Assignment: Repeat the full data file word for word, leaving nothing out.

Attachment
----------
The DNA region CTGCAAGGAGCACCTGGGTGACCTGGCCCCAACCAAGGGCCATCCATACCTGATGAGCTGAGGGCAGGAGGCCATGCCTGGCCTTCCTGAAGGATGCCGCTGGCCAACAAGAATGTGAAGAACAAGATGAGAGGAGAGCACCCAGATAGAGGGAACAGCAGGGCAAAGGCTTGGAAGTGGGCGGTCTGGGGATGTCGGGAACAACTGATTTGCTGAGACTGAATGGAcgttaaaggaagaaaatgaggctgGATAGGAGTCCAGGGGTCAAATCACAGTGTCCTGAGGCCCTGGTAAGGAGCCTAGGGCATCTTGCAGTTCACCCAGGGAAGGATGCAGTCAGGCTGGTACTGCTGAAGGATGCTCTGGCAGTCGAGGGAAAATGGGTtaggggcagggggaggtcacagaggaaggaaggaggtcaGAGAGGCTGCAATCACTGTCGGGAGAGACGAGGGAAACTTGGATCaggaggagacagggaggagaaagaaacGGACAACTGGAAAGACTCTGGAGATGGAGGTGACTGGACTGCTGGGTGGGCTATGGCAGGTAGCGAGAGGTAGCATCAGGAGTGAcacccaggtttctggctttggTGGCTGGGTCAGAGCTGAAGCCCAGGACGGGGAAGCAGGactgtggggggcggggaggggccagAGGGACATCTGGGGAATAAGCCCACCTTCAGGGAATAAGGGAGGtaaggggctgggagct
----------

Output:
The DNA region CTGCAAGGAGCACCTGGGTGACCTGGCCCCAACCAAGGGCCATCCATACCTGATGAGCTGAGGGCAGGAGGCCATGCCTGGCCTTCCTGAAGGATGCCGCTGGCCAACAAGAATGTGAAGAACAAGATGAGAGGAGAGCACCCAGATAGAGGGAACAGCAGGGCAAAGGCTTGGAAGTGGGCGGTCTGGGGATGTCGGGAACAACTGATTTGCTGAGACTGAATGGAcgttaaaggaagaaaatgaggctgGATAGGAGTCCAGGGGTCAAATCACAGTGTCCTGAGGCCCTGGTAAGGAGCCTAGGGCATCTTGCAGTTCACCCAGGGAAGGATGCAGTCAGGCTGGTACTGCTGAAGGATGCTCTGGCAGTCGAGGGAAAATGGGTtaggggcagggggaggtcacagaggaaggaaggaggtcaGAGAGGCTGCAATCACTGTCGGGAGAGACGAGGGAAACTTGGATCaggaggagacagggaggagaaagaaacGGACAACTGGAAAGACTCTGGAGATGGAGGTGACTGGACTGCTGGGTGGGCTATGGCAGGTAGCGAGAGGTAGCATCAGGAGTGAcacccaggtttctggctttggTGGCTGGGTCAGAGCTGAAGCCCAGGACGGGGAAGCAGGactgtggggggcggggaggggccagAGGGACATCTGGGGAATAAGCCCACCTTCAGGGAATAAGGGAGGtaaggggctgggagct